You have done your research, you know what you want to sell, and now you have found a supplier for your products. The next step is to establish a relationship. It is in both parties' interest to approach this new relationship professionally.

Approach the relationship professionally

As you probably already know, there are plenty of ecommerce dabblers out there who think they want to sell online, waste a lot of suppliers' time asking uninformed questions or making unreasonable demands, and then decide they can't really pull it off and drop off the face of the earth. No supplier wants to use their time unproductively but it can be difficult to know who is a legitimate eCommerce retailer and who is a tire kicker that's going to consume more time than ever gets paid back in merchandise purchased. As a result, suppliers can be a bit wary at first. Here's how to prove to a prospective retailer that you are a serious buyer who will respect the supplier's time and who expects similar treatment in return.

  1. Before contacting the supplier directly, learn as much as you can from the website. Most supplier websites have been designed to be as helpful as possible to buyers as well as to reduce the amount of staff time involved in responding to redundant questions. If after accessing all the information you can find, you still have a question, you should most certainly contact the supplier. When you do contact a supplier, be as efficient as possible in information seeking. That means get to the point quickly and make any needs known clearly. Be sure that your emails use proper grammar and are spellchecked. Nothing looks more amateurish than an email that's poorly written with bad grammar or spelling.
  2. Give the supplier a reasonable amount of time to respond. This may be your first foray into selling and everything feels urgent to you but to the supplier, you are one of many clients and he may feel the need to respond to currently contracted clients first.

Signing up as a merchant

If you decide that you want to do business with a supplier, you will need to open an account. Most suppliers have an on-line form to fill out to establish an online account. Every wholesale supplier will need to have proof that you are a legitimate retailer in order to give you access to wholesale pricing. You will need to provide your registered business name, business license if applicable and business ID number, usually the number associated with filing business taxes. If you are a sole trader, make sure you have already set yourself up to start selling before you present yourself to the supplier: make it clear that you understand their time is important to you, demonstrate that you are ready to trade, clarify where you will be selling, and be concise.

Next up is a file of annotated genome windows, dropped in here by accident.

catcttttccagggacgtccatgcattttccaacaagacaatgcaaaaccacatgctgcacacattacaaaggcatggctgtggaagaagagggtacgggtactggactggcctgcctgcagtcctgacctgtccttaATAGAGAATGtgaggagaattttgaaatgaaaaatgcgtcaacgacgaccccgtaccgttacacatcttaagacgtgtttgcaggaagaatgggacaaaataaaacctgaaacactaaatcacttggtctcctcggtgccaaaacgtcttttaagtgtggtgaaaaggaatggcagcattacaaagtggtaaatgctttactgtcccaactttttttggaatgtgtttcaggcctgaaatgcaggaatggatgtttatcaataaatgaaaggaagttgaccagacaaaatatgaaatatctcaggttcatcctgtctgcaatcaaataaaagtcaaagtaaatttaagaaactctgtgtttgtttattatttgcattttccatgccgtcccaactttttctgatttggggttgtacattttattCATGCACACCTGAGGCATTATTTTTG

You will also need to establish a payment mechanism. Generally on-line supplier systems accept credit cards although credit cards are less common in international transactions. Be sure you understand how you will pay for the merchandise and under what terms you will pay, i.e., what are the incoterms involved in the transaction. (Learn more about incoterms by reading our article, 'Know Your Incoterms To Avoid Costly Misunderstandings')

Know how the relationship works

Be sure you are aware of return policies, shipping times, delivery fees and so on. Don't put all your eggs in one basket. It's prudent to find several suppliers who can meet your needs so that if the circumstances of one supplier change, you have immediate backup suppliers to pick up the slack. Finally, don't worry about being solely an on-line retailer. Suppliers are looking for ways to sell product so they will be happy to work with any retailer who offers a professional, profitable relationship.